Kushk River

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The Kushk (known in Turkmenistan as Guşgy) is a river which, during a portion of its course, forms the boundary between Afghanistan and Turkmenistan, and used to form the southernmost border of the Russian Empire and the Soviet Union. The Kushk is fed by the Aq Robat and Galleh Chagar rivers in north-western Afghanistan.[1] After 150 km, it flows into the Murghab River.[2]


It is also known as Kushka River.[3][4] The river gives its name to Kushk, the chief town in the Afghan province of Herat, situated some 32 kilometres (20 mi) from the border, and to Kushka (now Serhetabat), a former military post on the border of Turkmenistan.


One bridge over the river was built in 1960, it carries a railroad track. Linking Toraghundi with Serhetabat.[2] It later had a road bridge built as well.

Ecological significance[edit]

The region of the Kushka River was home to the Persian leopard. In the past, the Caspian tiger and Asiatic cheetah had occurred here.[5]

See also[edit]


  1. ^  This article incorporates text from a publication now in the public domainChisholm, Hugh, ed. (1911). "Kushk". Encyclopædia Britannica (11th ed.). Cambridge University Press.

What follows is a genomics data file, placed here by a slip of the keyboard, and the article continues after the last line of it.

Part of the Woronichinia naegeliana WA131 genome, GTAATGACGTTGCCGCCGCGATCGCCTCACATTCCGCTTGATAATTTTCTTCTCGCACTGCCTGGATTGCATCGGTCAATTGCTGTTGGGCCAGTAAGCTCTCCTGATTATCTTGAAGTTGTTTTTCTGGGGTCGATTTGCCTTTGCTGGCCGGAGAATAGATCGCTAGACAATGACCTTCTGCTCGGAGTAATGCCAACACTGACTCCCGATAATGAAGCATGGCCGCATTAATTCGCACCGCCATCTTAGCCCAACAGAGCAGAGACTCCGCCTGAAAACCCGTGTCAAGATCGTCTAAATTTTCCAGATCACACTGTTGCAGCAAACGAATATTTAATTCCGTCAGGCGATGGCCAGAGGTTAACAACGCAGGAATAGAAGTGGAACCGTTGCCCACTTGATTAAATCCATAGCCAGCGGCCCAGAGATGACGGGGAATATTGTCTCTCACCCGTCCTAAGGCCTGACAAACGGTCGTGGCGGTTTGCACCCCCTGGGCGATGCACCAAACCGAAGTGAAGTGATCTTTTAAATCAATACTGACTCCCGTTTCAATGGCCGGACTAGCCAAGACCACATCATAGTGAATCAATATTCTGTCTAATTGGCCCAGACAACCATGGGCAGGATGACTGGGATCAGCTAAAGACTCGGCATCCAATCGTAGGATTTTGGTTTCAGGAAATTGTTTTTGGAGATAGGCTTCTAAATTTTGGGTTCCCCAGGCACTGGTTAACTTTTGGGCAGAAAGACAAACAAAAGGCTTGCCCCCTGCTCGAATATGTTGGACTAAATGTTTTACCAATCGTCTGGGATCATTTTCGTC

2. ^ a b Hamid Wahed Alikuzai A Concise History of Afghanistan in 25 Volumes, Volume 1 at Google Books
  3. ^ Igor S. Zonn, Andrey G. Kostianoy (Editors)The Turkmen Lake Altyn Asyr and Water Resources in Turkmenistan at Google Books
  4. ^ Hamid Wahed Alikuzai A Concise History of Afghanistan in 25 Volumes, Volume 1 at Google Books
  5. ^ Heptner, V. G., Sludskij, A. A. (1992) [1972]. "Cheetah, Pardus". Mlekopitajuščie Sovetskogo Soiuza. Moskva: Vysšaia Škola [Mammals of the Soviet Union. Volume II, Part 2. Carnivora (Hyaenas and Cats)]. Washington DC: Smithsonian Institution and the National Science Foundation. pp. 702–733. 

Coordinates: 36°03′01″N 62°44′23″E / 36.0502°N 62.7397°E / 36.0502; 62.7397